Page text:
Pegmatites are a good source of lithium because they are easy to manipulate from a mining engineering perspective, and the leachate obtained from the chemical treatment isn’t heavily contaminated with elements with similar chemical characteristics to lithium (ex. alkali/alkaline earths like Na, K, Mg, Ca, Sr), meaning the impurities are easy to remove from the leachate. The waste produced from spodumene operations can be simply put aside or used for other applications like concrete manufacturing and other applications.
Lithium can be produced from other minerals like lepidolite and zinnwaldite using similar flowsheets to spodumene, but some modifications are required depending on the unique mineralogy.
Brine resources are very different from pegmatites from a lithium extraction and processing perspective.
Brines are high concentration salty reservoirs in which salts are dissolved (ex. Li, Na, K, Mg, Ca, Sr are common cations, or positively charged species, while Cl, SO4, BO3, and CO3 are common anions, or negatively charged species, in these resources). The minerals in brines start off as volcanic materials but over millions of years, rain and geochemical phenomena cause them to dissolve in water and concentrate in basins. Brines can be as high as 20-40% salt by mass, meaning that if you were to evaporate away the water from the brine, around 20-40% of the mass would be left behind as white or clear crystals.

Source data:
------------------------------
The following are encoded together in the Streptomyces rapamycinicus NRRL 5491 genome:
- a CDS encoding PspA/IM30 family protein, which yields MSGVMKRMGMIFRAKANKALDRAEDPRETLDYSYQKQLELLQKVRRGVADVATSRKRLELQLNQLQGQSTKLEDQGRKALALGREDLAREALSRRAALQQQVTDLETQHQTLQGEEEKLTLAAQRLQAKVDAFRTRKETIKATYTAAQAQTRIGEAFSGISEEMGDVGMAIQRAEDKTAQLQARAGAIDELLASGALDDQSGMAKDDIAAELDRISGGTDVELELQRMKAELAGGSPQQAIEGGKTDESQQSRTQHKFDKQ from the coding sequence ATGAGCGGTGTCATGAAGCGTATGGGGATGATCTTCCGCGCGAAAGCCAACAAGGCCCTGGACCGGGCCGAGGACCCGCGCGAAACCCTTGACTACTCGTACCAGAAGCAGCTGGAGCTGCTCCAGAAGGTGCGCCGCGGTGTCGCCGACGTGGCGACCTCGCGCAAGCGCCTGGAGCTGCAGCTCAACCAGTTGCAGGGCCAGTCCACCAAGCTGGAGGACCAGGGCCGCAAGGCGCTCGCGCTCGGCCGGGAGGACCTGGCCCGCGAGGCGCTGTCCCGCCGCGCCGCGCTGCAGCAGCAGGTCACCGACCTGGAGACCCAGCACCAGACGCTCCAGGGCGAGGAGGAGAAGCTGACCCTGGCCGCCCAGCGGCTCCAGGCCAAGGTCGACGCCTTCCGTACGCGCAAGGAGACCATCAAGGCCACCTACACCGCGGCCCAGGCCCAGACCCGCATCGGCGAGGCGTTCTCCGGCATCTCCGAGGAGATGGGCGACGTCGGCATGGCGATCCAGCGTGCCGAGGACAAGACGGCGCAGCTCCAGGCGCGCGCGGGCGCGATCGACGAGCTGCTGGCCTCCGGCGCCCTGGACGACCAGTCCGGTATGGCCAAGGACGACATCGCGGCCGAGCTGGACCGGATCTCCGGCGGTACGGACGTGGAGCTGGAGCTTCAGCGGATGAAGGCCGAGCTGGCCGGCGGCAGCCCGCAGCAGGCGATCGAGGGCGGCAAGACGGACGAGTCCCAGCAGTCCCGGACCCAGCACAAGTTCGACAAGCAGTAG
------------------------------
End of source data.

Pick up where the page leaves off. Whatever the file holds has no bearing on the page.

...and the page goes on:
Read More: US Lithium Mining May Get a Boost …
Brines are liquid, meaning that they need to be pumped to the surface for processing, not dug up and crushed like pegmatites are mined. This means that they do not require roasting or leaching operations to put the lithium into solution for further processing – the lithium is already dissolved. There are two ways to remove lithium from brines.
First, evaporation pond systems can be used to evaporate the water from the brine, leaving behind contaminant salts and an “end brine” of mostly lithium chloride which is processed into lithium carbonate by adding sodium carbonate. This process only works for high lithium concentration brines with low impurities in places with no rainfall, and there is concern that if brine is pumped out from too deep in the salar, freshwater may be sucked in, diluting the salar and destroying potable water resources used by humans.
Second, direct lithium extraction (DLE) processes can be used to remove lithium from the natural brine to produce a highly pure concentrate, leaving behind a “spent brine” containing all the original components of the natural brine but without the lithium. This spent brine needs to be reinjected and/or separated from the natural brine so that the two don’t mix, or else the natural lithium-bearing brine will be diluted by the spent brine containing no lithium, making it impossible to extract more lithium from the reservoir.
As mentioned above, sedimentary deposits are considered to share some of the positive attributes of both pegmatites and brines. Sedimentary deposits are created when lithium is washed out of volcanic materials into basins where the salts and minerals dry, creating chemical structures in which the lithium is bound up in a mineral, but much less strongly compared to pegmatite resources. They typically have the consistency of dirt, not hard rock, and often break up when placed in water. If the lithium was not bound in a mineral at all, it would wash out in water forming a brine (this is typically not observed).